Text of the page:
I’m thrilled to be taking part in the blog tour today for Twelve Days in May by Niamh Hargan. Thanks to Anne Cater of Random Things Tours for inviting me to take part and to the publisher for my physical copy of the book which I have reviewed honestly and impartially.
For Lizzy Munro, working at the Cannes Film Festival doesn’t just mean cafes, champagne and celebrities. It also means the reappearance of Ciaran Flynn, a man she hasn’t spoken to in 12 years. While Lizzie works for the Scottish Film Board, Ciaran is the man everyone is talking about: heartthrob of the moment and director of the hottest film of the year.
When his film hits a huge snag, Lizzy is the only person who can save it. And it’s a film that bears a striking resemblance to their relationship all those years ago…
But fairytale endings only happen in the movies. Is this one love story that’s just too good to be true?
There was nothing about the blurb for this book that didn’t appeal to me when I read it. Set in an exotic location that I’ve never read a book about before? (Check, never read a book set against the back drop of the Cannes Film Festival). Interesting dilemma? (Check, deciding the fate of a Hollywood film is a new one on me and sounds exciting). Appealing romantic lead? (Everyone knows I love an Irishman!). But did the book live up to my expectations?
Absolutely. I really enjoyed this book, I found everything about it enticing. Lizzie is a genuinely relatable and sympathetic character. To begin with, she is a little prickly and defensive when she comes face to face with a… well a face, from her past and it takes us a while to find out why. The history between Ciaran and Lizzie is gradually revealed through small flashbacks to their time in Bordeaux, interspersed with their interactions in the present at Cannes. We slowly realise why there is such tension between them and understand Lizzie’s attitude, just as it is being shifted in the present day as they get to know each other again. It is really nicely done. Watching Lizzie’s barriers being broken down as she spends more time with Ciaran and they address the past is a pleasure to read.
Similarly Ciaran works really well as the romantic foil. For starters, he is typically Irish without being too much of a cliche. There are reasons that Irishmen are seen as being an attractive proposition as a race, and I can attest that, in my experience, they are largely true. There is nothing so charming as a man from the Emerald Isle when he wants to be and Ciaran has this in spades. However, it’s clear that there are hidden depths and vulnerabilities behind his relaxed and confident facade and he becomes more and more interesting to the reader as the book progresses. The chemistry between he and Lizzie is also palpable on the page and it is easy to buy into it as a reader and enjoy the development of their relationship for a second time.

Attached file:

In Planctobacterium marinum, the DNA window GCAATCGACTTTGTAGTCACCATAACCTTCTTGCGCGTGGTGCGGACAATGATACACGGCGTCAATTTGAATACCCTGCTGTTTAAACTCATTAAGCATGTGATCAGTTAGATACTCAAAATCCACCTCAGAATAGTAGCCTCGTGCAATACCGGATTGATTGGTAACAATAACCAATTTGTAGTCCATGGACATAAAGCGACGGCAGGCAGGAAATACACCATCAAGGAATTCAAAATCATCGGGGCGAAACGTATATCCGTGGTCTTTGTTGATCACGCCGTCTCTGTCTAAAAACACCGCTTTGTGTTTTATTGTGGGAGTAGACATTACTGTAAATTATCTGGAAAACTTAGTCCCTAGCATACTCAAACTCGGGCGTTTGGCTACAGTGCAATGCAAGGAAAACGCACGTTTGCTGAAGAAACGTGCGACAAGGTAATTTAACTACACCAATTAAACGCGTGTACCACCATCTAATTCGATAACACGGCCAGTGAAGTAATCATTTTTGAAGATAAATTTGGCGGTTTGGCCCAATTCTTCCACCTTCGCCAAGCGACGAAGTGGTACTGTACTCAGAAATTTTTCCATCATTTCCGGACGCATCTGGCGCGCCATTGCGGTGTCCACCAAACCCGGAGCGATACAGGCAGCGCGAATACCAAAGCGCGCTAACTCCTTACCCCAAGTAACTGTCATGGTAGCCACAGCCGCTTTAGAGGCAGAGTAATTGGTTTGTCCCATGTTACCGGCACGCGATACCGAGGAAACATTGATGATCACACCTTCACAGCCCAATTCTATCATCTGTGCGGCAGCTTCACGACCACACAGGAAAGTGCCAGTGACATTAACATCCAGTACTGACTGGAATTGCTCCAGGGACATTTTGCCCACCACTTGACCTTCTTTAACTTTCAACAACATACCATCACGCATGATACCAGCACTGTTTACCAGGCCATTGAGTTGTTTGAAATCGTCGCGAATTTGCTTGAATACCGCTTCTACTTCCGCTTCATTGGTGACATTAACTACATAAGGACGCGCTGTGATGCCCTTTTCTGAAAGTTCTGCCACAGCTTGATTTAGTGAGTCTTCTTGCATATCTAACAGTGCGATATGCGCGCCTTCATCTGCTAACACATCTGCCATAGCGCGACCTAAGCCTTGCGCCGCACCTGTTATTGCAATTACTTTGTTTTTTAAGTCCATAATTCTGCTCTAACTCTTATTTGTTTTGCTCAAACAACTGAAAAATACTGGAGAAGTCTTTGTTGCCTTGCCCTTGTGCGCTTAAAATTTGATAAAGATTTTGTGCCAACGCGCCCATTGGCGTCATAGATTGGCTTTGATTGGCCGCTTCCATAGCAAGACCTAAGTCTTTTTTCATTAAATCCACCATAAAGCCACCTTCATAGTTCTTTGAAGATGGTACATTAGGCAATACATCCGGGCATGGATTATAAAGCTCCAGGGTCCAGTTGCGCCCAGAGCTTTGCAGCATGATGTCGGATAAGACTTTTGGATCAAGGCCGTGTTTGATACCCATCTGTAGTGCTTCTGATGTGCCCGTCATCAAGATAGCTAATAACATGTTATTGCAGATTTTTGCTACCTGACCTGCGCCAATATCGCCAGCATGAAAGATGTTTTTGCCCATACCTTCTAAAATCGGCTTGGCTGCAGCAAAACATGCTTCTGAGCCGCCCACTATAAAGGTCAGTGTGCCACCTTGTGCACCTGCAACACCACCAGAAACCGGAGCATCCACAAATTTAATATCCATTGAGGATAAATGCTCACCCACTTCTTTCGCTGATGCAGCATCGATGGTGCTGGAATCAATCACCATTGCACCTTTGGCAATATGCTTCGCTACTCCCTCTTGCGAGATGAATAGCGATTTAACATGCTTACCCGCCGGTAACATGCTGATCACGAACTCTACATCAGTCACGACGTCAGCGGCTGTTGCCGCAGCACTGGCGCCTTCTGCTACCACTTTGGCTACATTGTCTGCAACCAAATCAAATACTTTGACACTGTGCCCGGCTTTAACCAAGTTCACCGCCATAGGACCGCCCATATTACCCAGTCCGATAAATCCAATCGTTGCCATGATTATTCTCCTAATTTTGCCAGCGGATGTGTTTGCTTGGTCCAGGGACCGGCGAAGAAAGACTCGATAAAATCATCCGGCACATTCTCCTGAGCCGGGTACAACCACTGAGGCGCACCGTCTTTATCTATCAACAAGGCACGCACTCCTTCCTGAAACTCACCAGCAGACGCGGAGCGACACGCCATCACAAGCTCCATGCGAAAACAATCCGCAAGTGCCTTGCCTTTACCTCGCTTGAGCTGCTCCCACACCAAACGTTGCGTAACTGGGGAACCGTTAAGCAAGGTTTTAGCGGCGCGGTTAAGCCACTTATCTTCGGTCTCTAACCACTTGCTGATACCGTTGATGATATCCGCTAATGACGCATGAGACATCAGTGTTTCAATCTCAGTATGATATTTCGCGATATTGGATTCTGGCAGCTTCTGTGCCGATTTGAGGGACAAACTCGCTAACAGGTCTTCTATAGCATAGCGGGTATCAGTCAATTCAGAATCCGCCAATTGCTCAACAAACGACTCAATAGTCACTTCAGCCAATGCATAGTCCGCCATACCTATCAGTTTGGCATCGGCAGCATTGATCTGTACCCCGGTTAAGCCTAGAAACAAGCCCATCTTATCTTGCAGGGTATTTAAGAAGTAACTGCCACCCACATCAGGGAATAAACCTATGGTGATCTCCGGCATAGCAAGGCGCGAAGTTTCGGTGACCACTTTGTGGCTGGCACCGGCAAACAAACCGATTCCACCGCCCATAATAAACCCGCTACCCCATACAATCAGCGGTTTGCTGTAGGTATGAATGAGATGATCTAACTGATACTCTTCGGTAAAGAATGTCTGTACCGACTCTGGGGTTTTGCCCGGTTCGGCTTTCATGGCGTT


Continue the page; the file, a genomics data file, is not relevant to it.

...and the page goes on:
The setting is everything I hoped it would be. The author knows what she is talking about when it comes to Cannes and this comes through on the page and the setting really comes to life. I loved all the madness, hubbub and glamour of the festival and it made a fantastic back drop to the love story. I love reading about new experiences, so this really made the book something special for me. I’ll probably never go to Cannes for the festival myself, but at least I feel like I have been there vicariously now!
This book is a great addition to the romance canon and I would highly recommend it for anyone looking for a fresh new voice in the genre. Looking forward to more from this author.
Twelve Days in May is out now in all formats and you can buy a copy here.
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About the Author
Niamh Hargan was born and raised in Derry, Northern Ireland. An entertainment lawyer by profession, she first attended the Cannes Film Festival several years ago and found the experience to be both exactly like, and nothing at all like, what she had expected. When it became impossible to travel to Cannes in May 2020, she began to write about it instead.
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